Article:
Back when I started couponing at the end of 2008, there were pretty much no restrictions listed on P&G coupons. We looked forward to getting our P&G coupon inserts on Sundays which had much longer expiration dates and buying as much P &G products as we wished and usually there were some sort of P&G Mail in Rebate (again, no restrictive stipulations on the rebate form) that made our shopping even better.
I guess, it was about six years, ago, that all changed.
P&G starting stating on their coupons, initially, in bold black letter, limit of 4 identical coupons per transaction. Then they changed the restrictive language from bold black letters to bold red letters. P&G then changed the verbiage on their rebates in which will only pay you after deducting all coupons and discounts.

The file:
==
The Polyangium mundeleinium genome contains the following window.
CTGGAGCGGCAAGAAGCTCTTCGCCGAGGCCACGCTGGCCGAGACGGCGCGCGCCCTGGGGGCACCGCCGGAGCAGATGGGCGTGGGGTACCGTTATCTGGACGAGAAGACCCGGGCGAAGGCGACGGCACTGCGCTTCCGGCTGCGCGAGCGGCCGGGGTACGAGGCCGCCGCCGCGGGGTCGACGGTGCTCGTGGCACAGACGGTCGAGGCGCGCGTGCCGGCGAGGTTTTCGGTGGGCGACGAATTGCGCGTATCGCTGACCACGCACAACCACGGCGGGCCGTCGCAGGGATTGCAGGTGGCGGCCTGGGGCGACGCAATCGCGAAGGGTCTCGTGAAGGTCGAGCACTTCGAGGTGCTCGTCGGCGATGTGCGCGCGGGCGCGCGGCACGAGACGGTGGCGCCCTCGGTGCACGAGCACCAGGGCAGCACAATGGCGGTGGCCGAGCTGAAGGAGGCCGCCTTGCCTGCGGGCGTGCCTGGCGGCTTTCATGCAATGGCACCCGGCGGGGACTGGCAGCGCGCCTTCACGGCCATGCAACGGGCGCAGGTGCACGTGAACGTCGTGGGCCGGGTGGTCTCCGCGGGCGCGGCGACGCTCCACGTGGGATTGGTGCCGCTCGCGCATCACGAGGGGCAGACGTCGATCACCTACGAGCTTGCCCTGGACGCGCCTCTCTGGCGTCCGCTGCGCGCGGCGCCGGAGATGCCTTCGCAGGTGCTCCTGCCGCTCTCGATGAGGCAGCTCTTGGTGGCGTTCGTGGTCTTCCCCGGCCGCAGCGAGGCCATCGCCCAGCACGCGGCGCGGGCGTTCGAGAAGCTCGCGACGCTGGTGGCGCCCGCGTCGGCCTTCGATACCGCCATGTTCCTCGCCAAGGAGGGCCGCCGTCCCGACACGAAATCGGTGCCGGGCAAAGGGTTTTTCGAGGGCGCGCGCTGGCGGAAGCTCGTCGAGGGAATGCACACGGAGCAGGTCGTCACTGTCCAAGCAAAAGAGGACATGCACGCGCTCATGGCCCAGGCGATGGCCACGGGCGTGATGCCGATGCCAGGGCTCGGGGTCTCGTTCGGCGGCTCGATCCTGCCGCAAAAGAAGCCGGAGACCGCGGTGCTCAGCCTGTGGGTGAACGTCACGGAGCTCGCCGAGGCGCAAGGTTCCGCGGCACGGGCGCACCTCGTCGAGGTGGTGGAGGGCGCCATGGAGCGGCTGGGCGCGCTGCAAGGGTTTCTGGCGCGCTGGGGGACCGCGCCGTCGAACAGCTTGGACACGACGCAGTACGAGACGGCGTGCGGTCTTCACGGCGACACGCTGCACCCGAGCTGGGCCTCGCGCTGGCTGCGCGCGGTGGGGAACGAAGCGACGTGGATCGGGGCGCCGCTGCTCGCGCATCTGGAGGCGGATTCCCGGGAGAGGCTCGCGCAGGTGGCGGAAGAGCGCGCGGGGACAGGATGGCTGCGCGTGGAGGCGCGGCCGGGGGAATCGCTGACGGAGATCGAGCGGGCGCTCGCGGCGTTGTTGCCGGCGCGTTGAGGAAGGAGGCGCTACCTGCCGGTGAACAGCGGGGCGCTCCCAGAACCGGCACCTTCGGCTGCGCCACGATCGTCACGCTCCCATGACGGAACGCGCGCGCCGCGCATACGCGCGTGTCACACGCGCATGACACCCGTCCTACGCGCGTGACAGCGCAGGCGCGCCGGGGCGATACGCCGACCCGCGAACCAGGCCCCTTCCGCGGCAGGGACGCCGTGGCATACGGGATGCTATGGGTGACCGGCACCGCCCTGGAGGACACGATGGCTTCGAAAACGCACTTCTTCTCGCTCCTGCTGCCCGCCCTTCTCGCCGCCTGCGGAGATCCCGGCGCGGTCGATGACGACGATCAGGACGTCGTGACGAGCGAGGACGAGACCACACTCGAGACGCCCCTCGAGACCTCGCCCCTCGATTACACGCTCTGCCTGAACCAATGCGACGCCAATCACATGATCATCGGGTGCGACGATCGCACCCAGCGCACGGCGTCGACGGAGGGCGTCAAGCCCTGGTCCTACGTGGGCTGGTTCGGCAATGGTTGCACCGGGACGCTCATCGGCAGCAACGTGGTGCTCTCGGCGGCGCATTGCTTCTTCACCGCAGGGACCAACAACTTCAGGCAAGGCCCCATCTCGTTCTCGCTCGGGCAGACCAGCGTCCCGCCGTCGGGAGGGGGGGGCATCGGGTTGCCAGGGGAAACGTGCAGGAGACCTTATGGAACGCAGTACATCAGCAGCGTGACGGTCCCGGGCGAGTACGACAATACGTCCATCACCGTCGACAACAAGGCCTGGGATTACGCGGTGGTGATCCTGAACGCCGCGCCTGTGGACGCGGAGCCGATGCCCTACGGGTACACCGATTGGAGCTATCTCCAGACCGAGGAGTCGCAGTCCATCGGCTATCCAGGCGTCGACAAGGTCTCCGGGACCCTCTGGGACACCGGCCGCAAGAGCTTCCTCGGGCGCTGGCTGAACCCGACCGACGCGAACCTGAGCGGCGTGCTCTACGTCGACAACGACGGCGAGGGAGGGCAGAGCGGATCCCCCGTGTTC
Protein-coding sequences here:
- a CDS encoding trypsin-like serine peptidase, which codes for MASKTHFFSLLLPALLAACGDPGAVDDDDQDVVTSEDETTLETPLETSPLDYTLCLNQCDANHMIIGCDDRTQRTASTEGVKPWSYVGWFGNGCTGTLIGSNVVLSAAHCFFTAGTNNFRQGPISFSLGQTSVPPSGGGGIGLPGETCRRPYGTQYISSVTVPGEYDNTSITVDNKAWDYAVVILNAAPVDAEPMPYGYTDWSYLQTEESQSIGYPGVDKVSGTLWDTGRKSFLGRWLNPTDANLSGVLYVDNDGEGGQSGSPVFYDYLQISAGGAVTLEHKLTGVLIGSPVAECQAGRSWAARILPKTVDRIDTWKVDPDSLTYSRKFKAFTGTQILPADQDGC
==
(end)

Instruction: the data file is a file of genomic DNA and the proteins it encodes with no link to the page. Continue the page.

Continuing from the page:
In case you don’t know, Extra Bucks, Plenti Points, Balance Rewards and Target gift cards are considered store discounts.
As Couponers, we adjusted. We abided by the rules and for the most part, most of us stop participating in their disappointing rebates.
I believe, it was last month in June, but it could have happened earlier, when P&G once again, changed their coupon verbiage.
P&G coupons now state a limit of 2 identical coupons per household per day.
Instead P&G constantly changing the verbiage of their coupons, they could just offer 25¢ coupons and those that truly love Tide laundry soap or Old Spice deodorant or Pamper diapers will definitely still take advantage of the coupon savings. I highly doubt that potential new customers would be enticed by a 25¢ coupon to try a P&G product when their competitors are offering better incentives.
If you were like me and you were unaware that the P&G coupon verbiage had changed, now you know. My dad use to say, “If you ain’t got no problems then you are dead” it was his way of saying either figure out a way to fix the problem or move on.